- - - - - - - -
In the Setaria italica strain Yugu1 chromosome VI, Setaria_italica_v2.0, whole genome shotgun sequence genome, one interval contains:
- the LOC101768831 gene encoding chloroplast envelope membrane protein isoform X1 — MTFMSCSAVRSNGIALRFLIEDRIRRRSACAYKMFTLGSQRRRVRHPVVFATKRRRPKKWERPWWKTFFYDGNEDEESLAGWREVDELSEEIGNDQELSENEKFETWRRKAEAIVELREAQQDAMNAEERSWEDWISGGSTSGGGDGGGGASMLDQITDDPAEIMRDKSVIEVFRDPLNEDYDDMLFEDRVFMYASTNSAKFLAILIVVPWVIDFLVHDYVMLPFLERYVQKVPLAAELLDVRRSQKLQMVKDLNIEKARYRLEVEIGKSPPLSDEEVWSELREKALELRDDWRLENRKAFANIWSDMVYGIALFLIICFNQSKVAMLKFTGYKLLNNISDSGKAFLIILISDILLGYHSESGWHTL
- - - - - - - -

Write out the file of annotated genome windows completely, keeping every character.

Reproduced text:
In the Setaria italica strain Yugu1 chromosome VI, Setaria_italica_v2.0, whole genome shotgun sequence genome, one interval contains:
- the LOC101768831 gene encoding chloroplast envelope membrane protein isoform X1 — MTFMSCSAVRSNGIALRFLIEDRIRRRSACAYKMFTLGSQRRRVRHPVVFATKRRRPKKWERPWWKTFFYDGNEDEESLAGWREVDELSEEIGNDQELSENEKFETWRRKAEAIVELREAQQDAMNAEERSWEDWISGGSTSGGGDGGGGASMLDQITDDPAEIMRDKSVIEVFRDPLNEDYDDMLFEDRVFMYASTNSAKFLAILIVVPWVIDFLVHDYVMLPFLERYVQKVPLAAELLDVRRSQKLQMVKDLNIEKARYRLEVEIGKSPPLSDEEVWSELREKALELRDDWRLENRKAFANIWSDMVYGIALFLIICFNQSKVAMLKFTGYKLLNNISDSGKAFLIILISDILLGYHSESGWHTL